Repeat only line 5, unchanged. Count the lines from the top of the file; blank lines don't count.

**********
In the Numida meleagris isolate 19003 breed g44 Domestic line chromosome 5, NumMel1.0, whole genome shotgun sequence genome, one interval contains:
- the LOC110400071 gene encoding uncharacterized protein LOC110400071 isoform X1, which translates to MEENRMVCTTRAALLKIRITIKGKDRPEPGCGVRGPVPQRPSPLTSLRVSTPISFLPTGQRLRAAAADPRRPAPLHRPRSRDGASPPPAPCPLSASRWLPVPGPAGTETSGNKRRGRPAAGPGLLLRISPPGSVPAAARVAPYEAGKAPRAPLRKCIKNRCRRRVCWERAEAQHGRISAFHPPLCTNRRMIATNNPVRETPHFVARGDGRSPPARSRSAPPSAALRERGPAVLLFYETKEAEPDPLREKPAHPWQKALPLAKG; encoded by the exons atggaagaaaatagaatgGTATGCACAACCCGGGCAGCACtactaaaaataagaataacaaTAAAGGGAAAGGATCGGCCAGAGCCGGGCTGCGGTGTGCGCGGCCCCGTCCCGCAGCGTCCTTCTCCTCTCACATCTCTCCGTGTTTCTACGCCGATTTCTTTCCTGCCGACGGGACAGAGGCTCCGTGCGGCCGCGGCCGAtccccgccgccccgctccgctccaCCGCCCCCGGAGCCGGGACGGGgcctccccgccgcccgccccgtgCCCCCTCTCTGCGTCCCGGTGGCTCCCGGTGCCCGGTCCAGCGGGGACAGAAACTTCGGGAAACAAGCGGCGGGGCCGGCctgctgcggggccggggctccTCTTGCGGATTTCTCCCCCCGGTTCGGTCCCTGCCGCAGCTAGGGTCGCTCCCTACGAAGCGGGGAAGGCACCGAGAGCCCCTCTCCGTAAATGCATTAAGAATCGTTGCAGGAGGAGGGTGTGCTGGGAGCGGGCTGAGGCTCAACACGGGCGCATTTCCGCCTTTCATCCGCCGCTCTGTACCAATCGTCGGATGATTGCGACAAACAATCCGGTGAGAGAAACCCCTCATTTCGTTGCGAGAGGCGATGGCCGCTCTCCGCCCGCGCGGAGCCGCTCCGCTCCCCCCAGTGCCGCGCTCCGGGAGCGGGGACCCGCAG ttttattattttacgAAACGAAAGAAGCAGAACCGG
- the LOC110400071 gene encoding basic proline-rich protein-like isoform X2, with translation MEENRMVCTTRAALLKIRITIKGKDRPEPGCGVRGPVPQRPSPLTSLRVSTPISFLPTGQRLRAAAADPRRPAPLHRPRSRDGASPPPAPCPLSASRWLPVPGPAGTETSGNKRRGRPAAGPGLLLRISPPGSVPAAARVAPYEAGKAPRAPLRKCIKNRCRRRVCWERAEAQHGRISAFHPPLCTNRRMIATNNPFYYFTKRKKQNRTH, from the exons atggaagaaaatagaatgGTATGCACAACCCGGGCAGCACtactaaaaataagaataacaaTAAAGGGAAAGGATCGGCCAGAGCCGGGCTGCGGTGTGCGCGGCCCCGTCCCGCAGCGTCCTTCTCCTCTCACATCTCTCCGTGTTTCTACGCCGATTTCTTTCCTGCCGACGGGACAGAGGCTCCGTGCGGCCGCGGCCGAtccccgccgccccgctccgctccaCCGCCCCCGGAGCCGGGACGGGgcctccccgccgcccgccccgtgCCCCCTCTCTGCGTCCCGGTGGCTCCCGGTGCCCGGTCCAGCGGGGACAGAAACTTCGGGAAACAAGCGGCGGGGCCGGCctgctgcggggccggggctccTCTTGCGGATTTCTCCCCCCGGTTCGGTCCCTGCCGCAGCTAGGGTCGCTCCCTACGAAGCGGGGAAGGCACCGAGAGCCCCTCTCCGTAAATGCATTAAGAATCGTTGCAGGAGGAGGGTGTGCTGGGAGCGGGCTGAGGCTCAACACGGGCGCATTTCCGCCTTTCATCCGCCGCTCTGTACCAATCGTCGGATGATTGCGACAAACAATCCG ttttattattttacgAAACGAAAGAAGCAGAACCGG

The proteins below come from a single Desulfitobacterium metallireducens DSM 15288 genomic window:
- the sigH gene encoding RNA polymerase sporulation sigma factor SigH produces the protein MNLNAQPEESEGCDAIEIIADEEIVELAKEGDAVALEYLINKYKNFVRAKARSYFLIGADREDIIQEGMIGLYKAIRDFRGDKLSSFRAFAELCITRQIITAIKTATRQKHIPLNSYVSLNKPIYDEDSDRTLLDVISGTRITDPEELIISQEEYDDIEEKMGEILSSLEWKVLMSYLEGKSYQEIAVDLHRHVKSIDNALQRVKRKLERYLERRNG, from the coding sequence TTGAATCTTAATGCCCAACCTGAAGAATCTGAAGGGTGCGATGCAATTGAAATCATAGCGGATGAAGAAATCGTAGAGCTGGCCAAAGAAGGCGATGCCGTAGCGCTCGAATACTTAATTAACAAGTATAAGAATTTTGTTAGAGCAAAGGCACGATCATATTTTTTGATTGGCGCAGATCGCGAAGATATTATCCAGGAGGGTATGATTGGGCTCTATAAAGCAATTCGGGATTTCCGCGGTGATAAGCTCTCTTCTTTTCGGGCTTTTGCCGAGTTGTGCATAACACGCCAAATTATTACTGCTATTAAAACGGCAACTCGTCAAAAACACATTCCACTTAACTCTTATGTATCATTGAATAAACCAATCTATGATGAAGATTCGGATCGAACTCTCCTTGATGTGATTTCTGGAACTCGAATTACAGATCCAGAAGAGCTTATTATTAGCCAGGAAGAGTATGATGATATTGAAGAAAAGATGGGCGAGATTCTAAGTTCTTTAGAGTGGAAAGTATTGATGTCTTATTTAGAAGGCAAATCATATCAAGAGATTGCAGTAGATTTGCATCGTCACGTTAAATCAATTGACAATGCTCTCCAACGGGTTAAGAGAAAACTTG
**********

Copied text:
- the sigH gene encoding RNA polymerase sporulation sigma factor SigH produces the protein MNLNAQPEESEGCDAIEIIADEEIVELAKEGDAVALEYLINKYKNFVRAKARSYFLIGADREDIIQEGMIGLYKAIRDFRGDKLSSFRAFAELCITRQIITAIKTATRQKHIPLNSYVSLNKPIYDEDSDRTLLDVISGTRITDPEELIISQEEYDDIEEKMGEILSSLEWKVLMSYLEGKSYQEIAVDLHRHVKSIDNALQRVKRKLERYLERRNG, from the coding sequence TTGAATCTTAATGCCCAACCTGAAGAATCTGAAGGGTGCGATGCAATTGAAATCATAGCGGATGAAGAAATCGTAGAGCTGGCCAAAGAAGGCGATGCCGTAGCGCTCGAATACTTAATTAACAAGTATAAGAATTTTGTTAGAGCAAAGGCACGATCATATTTTTTGATTGGCGCAGATCGCGAAGATATTATCCAGGAGGGTATGATTGGGCTCTATAAAGCAATTCGGGATTTCCGCGGTGATAAGCTCTCTTCTTTTCGGGCTTTTGCCGAGTTGTGCATAACACGCCAAATTATTACTGCTATTAAAACGGCAACTCGTCAAAAACACATTCCACTTAACTCTTATGTATCATTGAATAAACCAATCTATGATGAAGATTCGGATCGAACTCTCCTTGATGTGATTTCTGGAACTCGAATTACAGATCCAGAAGAGCTTATTATTAGCCAGGAAGAGTATGATGATATTGAAGAAAAGATGGGCGAGATTCTAAGTTCTTTAGAGTGGAAAGTATTGATGTCTTATTTAGAAGGCAAATCATATCAAGAGATTGCAGTAGATTTGCATCGTCACGTTAAATCAATTGACAATGCTCTCCAACGGGTTAAGAGAAAACTTG